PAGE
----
Wait..is this legal?
Of course, anytime we hear of social listening research focused on an individual, it raises red flags. This is in part thanks to all of the issues Facebook and other social sites have experienced related to privacy. There were also issues with a geofencing listening software program, Geofeedia, which was used with great success by many law enforcement agencies until the ACLU believed it to be used for racial profiling and the company eventually went under.
It should be noted that individual based and location based social listening research is entirely legal, as long as it’s done correctly. There are some important aspects to individual and location based social listening that need to be addressed.
Public facing content only
Legally, this is the only content that can be collected. What does this mean? For Facebook, as an example, if someone has their post settings to “friends only” there’s no way for that content to be collected. Unless a friend who has access to the content decides to share that post on their page and their content is under a “public” setting. If it is a forum that requires a login and password to enter, that’s off limits.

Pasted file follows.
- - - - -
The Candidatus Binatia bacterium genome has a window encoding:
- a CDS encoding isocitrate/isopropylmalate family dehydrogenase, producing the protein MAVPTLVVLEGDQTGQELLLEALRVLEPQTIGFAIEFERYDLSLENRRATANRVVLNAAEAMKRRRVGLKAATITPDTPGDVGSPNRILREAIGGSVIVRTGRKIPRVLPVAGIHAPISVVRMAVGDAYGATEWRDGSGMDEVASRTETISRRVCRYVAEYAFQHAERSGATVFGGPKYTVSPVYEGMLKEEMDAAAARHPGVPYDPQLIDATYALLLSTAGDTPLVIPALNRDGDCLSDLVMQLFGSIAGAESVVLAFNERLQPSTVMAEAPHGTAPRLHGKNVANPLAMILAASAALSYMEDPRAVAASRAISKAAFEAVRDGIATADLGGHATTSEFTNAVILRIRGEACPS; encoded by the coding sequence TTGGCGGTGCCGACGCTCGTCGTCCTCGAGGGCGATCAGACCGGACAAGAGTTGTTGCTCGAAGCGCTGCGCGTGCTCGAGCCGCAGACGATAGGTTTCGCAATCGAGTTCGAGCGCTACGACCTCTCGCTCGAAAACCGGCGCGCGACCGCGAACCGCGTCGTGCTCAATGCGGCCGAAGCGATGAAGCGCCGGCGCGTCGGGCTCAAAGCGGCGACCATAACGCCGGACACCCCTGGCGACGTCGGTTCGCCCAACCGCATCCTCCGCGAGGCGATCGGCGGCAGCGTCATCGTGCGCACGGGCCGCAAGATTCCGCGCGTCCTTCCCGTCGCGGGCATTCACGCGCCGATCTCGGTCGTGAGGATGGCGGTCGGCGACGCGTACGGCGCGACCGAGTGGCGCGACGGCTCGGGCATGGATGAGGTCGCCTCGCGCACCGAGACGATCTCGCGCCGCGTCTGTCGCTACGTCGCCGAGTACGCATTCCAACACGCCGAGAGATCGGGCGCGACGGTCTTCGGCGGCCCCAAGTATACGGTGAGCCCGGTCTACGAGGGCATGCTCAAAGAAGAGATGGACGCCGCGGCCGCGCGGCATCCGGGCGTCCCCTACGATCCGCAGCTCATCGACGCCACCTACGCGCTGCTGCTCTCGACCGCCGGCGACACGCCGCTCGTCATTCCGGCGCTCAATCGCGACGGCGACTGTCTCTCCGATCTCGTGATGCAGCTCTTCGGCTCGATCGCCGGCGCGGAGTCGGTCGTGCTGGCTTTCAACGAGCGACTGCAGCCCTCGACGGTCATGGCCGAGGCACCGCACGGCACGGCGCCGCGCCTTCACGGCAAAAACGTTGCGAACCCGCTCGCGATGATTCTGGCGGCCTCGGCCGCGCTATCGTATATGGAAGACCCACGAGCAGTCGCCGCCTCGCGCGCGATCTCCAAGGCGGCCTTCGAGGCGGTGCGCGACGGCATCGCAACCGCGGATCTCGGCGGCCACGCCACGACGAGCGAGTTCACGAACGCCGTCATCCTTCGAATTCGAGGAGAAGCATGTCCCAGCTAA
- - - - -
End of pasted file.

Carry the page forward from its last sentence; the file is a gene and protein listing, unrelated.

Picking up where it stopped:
Social and online research cannot directly “touch” an individual
Thinking of becoming friends with someone to be able to see all of their content or strike up a private chat? If you’re using the content for investigative purposes, you may want to think twice. Ethically and even legally, this is content that will likely not be admissible in court. It can be argued that the person you are investigating accepted your friend request. So it’s their responsibility to vet potential connections, but because this was done with ill intent, it may not hold up in court.
Location based listening is limited too
Again, it has to be public in order to be viewed. Location based listening is also only as good as the people who are posting in the area. The user’s location has to be turned on in order for content to be viewed and collected.
The volume of content posted on an hourly basis is staggering; as more industries are learning what is available to them for research purposes, the more valuable social listening research has become. While only a small part of an investigation, private investigators and lawyers have embraced this form of research and incorporate it into their investigations.